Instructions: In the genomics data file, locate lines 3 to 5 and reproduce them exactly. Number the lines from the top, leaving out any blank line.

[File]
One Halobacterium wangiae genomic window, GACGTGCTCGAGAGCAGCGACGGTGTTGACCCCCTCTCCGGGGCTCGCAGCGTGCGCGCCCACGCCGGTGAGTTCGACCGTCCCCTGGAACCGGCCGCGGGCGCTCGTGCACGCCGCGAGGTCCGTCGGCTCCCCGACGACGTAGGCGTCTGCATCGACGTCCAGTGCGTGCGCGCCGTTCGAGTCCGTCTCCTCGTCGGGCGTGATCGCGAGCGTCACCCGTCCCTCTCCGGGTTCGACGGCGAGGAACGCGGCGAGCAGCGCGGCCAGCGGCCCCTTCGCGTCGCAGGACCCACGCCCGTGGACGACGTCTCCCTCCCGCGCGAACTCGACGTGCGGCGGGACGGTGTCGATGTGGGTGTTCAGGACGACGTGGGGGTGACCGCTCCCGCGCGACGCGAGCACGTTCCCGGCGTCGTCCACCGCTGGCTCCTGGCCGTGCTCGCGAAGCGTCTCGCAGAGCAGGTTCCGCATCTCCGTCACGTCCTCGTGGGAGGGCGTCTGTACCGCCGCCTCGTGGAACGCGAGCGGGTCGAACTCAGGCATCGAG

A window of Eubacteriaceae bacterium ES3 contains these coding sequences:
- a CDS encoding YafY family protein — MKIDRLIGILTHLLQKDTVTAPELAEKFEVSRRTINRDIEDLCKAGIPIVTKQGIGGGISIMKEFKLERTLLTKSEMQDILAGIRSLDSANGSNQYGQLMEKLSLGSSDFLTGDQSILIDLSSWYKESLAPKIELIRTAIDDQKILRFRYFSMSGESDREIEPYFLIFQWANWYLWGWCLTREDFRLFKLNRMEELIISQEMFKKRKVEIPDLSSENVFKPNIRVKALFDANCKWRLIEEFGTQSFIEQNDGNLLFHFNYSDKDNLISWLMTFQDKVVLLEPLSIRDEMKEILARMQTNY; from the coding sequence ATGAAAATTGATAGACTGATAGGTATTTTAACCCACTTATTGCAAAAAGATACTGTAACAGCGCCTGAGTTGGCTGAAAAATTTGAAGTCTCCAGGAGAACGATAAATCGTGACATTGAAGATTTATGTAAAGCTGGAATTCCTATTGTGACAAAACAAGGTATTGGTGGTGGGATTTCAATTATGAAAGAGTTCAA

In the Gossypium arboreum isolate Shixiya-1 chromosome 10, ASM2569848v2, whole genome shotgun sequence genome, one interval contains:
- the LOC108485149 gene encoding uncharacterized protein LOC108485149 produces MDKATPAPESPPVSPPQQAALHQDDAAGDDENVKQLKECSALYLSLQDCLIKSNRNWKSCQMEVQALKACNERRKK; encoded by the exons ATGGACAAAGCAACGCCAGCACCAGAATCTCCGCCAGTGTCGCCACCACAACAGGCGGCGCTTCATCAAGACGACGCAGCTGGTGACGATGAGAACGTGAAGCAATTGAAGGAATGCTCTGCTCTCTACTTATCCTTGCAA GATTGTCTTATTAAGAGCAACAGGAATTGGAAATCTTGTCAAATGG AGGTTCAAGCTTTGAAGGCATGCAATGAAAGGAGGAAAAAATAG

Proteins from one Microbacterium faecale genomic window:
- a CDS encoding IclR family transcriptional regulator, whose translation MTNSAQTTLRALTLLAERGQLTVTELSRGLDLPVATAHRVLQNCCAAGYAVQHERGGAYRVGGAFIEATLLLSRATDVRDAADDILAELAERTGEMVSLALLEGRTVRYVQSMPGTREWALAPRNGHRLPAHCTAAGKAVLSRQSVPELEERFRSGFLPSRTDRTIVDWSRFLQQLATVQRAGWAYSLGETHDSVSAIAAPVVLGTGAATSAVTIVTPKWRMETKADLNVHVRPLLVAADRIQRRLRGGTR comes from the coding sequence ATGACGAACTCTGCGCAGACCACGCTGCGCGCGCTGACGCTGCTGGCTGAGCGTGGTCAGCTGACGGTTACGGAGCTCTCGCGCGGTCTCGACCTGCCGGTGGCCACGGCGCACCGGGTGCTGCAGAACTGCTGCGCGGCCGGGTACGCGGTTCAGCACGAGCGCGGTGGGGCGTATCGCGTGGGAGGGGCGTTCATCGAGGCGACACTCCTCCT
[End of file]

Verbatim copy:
- a CDS encoding YafY family protein — MKIDRLIGILTHLLQKDTVTAPELAEKFEVSRRTINRDIEDLCKAGIPIVTKQGIGGGISIMKEFKLERTLLTKSEMQDILAGIRSLDSANGSNQYGQLMEKLSLGSSDFLTGDQSILIDLSSWYKESLAPKIELIRTAIDDQKILRFRYFSMSGESDREIEPYFLIFQWANWYLWGWCLTREDFRLFKLNRMEELIISQEMFKKRKVEIPDLSSENVFKPNIRVKALFDANCKWRLIEEFGTQSFIEQNDGNLLFHFNYSDKDNLISWLMTFQDKVVLLEPLSIRDEMKEILARMQTNY; from the coding sequence ATGAAAATTGATAGACTGATAGGTATTTTAACCCACTTATTGCAAAAAGATACTGTAACAGCGCCTGAGTTGGCTGAAAAATTTGAAGTCTCCAGGAGAACGATAAATCGTGACATTGAAGATTTATGTAAAGCTGGAATTCCTATTGTGACAAAACAAGGTATTGGTGGTGGGATTTCAATTATGAAAGAGTTCAA

In the Gossypium arboreum isolate Shixiya-1 chromosome 10, ASM2569848v2, whole genome shotgun sequence genome, one interval contains:
- the LOC108485149 gene encoding uncharacterized protein LOC108485149 produces MDKATPAPESPPVSPPQQAALHQDDAAGDDENVKQLKECSALYLSLQDCLIKSNRNWKSCQMEVQALKACNERRKK; encoded by the exons ATGGACAAAGCAACGCCAGCACCAGAATCTCCGCCAGTGTCGCCACCACAACAGGCGGCGCTTCATCAAGACGACGCAGCTGGTGACGATGAGAACGTGAAGCAATTGAAGGAATGCTCTGCTCTCTACTTATCCTTGCAA GATTGTCTTATTAAGAGCAACAGGAATTGGAAATCTTGTCAAATGG AGGTTCAAGCTTTGAAGGCATGCAATGAAAGGAGGAAAAAATAG